The ICE Middle East Sour Crude futures contract will begin trading electronically on ICE Futures, ICE’s energy futures subsidiary, on May 21, pending UK regulatory approval.
The ICE contract is cash-settled against the Platts Dubai physical cash price assessment, and will be in direct competition with the Dubai Mercantile Exchange’s (DME) physically-delivered contract, now due to be launched on June 1.
While the DME has not responded directly to the launch of the ICE Futures contract, it has argued in the past that the physically-delivered nature of its contract will allow it to succeed where previous cash-settled contracts have failed.
But Paul Wightman, head of oil futures for ICE Futures, claims that the decision to take the cash-settled route was based on customers’ preferences, and points out that the Platts price on which the contract is settled is itself physically-derived.
Both exchanges are hoping to succeed where several previous efforts have failed. ICE’s forerunner, the International Petroleum Exchange, launched an unsuccessful sour crude contract in the early 1990s. But according to Wightman, conditions are now more suitable for the introduction of a sour crude contract.
“There is now a very successful electronic trading environment,” he explains, “we have a global marketplace, whereas before markets were more regional.”
He rejects that notion that a successful sour crude contract might detract from liquidity in Brent trading, describing the new contract as “an extra tool”.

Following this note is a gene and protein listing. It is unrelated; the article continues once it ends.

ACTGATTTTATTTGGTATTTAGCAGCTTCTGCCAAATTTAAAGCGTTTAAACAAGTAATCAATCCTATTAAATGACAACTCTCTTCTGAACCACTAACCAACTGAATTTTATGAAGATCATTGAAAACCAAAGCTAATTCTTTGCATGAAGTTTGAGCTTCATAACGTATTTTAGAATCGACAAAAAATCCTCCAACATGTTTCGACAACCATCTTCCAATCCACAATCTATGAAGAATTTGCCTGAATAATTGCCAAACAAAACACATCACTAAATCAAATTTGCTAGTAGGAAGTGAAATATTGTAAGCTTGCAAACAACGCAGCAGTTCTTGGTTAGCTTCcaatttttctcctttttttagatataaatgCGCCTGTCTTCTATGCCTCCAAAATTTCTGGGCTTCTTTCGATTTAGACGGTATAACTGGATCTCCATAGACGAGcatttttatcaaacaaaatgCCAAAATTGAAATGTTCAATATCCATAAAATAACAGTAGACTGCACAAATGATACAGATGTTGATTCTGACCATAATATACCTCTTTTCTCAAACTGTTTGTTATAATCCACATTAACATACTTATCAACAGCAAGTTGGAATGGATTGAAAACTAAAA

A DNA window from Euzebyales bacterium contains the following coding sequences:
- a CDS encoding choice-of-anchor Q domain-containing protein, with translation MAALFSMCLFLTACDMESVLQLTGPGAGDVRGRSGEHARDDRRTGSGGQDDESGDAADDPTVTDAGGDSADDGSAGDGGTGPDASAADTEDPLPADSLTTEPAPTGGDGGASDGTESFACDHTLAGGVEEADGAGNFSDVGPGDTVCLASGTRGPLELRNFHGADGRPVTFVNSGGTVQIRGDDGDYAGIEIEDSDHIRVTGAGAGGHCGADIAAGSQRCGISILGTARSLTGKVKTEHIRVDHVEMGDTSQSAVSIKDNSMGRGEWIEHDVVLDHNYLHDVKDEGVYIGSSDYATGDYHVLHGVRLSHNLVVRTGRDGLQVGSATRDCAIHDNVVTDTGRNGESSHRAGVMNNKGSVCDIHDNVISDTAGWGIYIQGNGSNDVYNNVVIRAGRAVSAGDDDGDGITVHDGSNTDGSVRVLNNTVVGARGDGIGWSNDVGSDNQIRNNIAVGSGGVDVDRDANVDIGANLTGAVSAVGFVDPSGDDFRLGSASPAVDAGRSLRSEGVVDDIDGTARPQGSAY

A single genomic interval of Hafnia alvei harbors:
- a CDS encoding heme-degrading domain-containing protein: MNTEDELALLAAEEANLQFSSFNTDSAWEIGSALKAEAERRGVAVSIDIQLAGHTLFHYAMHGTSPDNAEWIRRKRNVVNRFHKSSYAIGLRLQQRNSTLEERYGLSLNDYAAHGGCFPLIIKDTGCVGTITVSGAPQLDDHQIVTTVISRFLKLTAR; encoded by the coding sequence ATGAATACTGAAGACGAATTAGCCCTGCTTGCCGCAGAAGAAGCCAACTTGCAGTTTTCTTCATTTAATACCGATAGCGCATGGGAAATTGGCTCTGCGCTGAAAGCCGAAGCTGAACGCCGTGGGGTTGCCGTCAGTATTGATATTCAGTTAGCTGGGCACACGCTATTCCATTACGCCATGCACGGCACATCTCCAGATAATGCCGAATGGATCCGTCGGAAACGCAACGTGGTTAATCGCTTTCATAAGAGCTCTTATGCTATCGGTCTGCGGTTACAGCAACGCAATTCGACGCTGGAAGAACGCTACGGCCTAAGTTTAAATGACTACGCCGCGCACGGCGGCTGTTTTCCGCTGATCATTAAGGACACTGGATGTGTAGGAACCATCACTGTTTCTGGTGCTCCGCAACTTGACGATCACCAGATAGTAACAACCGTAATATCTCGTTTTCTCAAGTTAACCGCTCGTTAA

The success of ICE Futures’ WTI contract, launched last February, has also put the exchange in a better position to launch a sour crude contract, says Wightman. Exchange users will now be able to trade Brent, WTI and Middle East sour crude together on the same platform. The spreads between Brent, WTI and the Middle East sour crude futures contract will also be available immediately.
The Middle East is one of the world’s largest crude oil production regions with several key OPEC members based in the region. Approximately 70% of total Middle East crude exports are exported to Far Eastern buyers. The Middle East has over 60% of the world’s proven oil reserves.
The ICE Middle East Sour Crude futures contract will trade continuously for 22 hours a day – from 01:00 to 23:00 local London time (BST), or from 08:00 through 06:00 (following day) local Singapore time (GMT + 8 hours). Daily contract settlement will take place at 19:30 local London time with final settlement upon expiration at 09:30 local London time (BST) (16:30 local Singapore time, GMT + 8 hours).
The week in Risk.net, May 19-25 2017Receive this by email